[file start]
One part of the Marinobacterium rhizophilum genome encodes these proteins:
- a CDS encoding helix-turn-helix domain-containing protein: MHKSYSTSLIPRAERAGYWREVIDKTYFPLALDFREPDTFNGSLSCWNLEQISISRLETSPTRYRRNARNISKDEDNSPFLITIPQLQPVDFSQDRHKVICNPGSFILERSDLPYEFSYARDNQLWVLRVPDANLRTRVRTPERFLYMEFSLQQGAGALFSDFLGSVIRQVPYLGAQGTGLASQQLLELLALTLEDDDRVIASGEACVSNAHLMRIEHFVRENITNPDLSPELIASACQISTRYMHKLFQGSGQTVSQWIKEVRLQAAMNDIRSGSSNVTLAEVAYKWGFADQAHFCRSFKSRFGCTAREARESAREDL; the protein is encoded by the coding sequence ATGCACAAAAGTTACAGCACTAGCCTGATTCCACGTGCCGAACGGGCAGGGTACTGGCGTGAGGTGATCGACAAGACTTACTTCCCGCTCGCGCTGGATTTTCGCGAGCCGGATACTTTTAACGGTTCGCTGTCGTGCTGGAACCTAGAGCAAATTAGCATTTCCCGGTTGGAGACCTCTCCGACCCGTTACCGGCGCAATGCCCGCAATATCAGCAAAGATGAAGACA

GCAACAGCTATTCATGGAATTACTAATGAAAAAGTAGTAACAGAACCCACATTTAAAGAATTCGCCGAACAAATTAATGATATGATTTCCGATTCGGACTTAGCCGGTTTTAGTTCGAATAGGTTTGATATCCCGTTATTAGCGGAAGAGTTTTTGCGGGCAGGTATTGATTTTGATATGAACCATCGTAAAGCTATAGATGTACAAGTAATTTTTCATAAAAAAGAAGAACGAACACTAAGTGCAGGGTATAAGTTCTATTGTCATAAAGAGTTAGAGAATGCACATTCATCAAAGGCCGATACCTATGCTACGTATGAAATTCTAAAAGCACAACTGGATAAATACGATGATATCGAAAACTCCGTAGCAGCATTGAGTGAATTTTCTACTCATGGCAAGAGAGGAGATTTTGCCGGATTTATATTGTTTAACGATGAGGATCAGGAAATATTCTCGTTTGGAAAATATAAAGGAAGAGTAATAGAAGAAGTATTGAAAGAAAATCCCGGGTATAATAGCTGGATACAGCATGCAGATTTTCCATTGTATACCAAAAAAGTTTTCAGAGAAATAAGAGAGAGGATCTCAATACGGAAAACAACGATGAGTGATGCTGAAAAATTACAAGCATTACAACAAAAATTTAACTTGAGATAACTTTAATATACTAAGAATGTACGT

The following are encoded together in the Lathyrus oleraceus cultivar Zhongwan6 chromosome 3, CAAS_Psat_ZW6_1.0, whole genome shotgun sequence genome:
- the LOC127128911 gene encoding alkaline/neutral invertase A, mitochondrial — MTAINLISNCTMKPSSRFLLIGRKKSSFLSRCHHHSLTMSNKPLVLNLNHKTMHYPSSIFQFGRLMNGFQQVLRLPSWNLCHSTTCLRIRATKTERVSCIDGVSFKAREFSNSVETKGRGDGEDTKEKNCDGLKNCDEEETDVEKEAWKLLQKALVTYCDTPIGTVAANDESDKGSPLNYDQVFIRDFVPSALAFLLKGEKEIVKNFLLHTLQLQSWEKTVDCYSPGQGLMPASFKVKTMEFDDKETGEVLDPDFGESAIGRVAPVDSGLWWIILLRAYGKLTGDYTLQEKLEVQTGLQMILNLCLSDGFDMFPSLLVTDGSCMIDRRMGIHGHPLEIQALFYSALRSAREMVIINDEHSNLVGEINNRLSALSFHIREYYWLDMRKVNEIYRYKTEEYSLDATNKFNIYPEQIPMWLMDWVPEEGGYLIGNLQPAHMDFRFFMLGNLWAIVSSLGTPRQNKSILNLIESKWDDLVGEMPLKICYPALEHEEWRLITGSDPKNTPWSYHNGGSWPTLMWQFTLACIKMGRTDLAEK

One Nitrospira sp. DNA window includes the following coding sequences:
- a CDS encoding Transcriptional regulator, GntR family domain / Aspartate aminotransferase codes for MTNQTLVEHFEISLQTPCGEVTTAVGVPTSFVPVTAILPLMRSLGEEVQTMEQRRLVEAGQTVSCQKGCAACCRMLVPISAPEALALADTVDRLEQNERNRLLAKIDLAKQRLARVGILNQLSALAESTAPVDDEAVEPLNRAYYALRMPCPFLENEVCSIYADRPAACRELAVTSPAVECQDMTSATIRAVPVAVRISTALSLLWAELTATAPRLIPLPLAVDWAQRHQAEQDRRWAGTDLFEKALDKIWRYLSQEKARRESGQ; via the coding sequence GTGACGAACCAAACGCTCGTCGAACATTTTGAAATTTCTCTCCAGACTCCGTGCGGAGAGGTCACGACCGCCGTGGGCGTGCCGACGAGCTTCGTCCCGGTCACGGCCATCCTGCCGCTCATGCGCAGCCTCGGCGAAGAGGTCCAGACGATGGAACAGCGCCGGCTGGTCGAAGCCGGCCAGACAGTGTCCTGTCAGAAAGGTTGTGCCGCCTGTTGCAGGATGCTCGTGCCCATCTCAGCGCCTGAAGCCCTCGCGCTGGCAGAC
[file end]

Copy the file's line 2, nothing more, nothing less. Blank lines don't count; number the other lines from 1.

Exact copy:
- a CDS encoding helix-turn-helix domain-containing protein: MHKSYSTSLIPRAERAGYWREVIDKTYFPLALDFREPDTFNGSLSCWNLEQISISRLETSPTRYRRNARNISKDEDNSPFLITIPQLQPVDFSQDRHKVICNPGSFILERSDLPYEFSYARDNQLWVLRVPDANLRTRVRTPERFLYMEFSLQQGAGALFSDFLGSVIRQVPYLGAQGTGLASQQLLELLALTLEDDDRVIASGEACVSNAHLMRIEHFVRENITNPDLSPELIASACQISTRYMHKLFQGSGQTVSQWIKEVRLQAAMNDIRSGSSNVTLAEVAYKWGFADQAHFCRSFKSRFGCTAREARESAREDL; the protein is encoded by the coding sequence ATGCACAAAAGTTACAGCACTAGCCTGATTCCACGTGCCGAACGGGCAGGGTACTGGCGTGAGGTGATCGACAAGACTTACTTCCCGCTCGCGCTGGATTTTCGCGAGCCGGATACTTTTAACGGTTCGCTGTCGTGCTGGAACCTAGAGCAAATTAGCATTTCCCGGTTGGAGACCTCTCCGACCCGTTACCGGCGCAATGCCCGCAATATCAGCAAAGATGAAGACA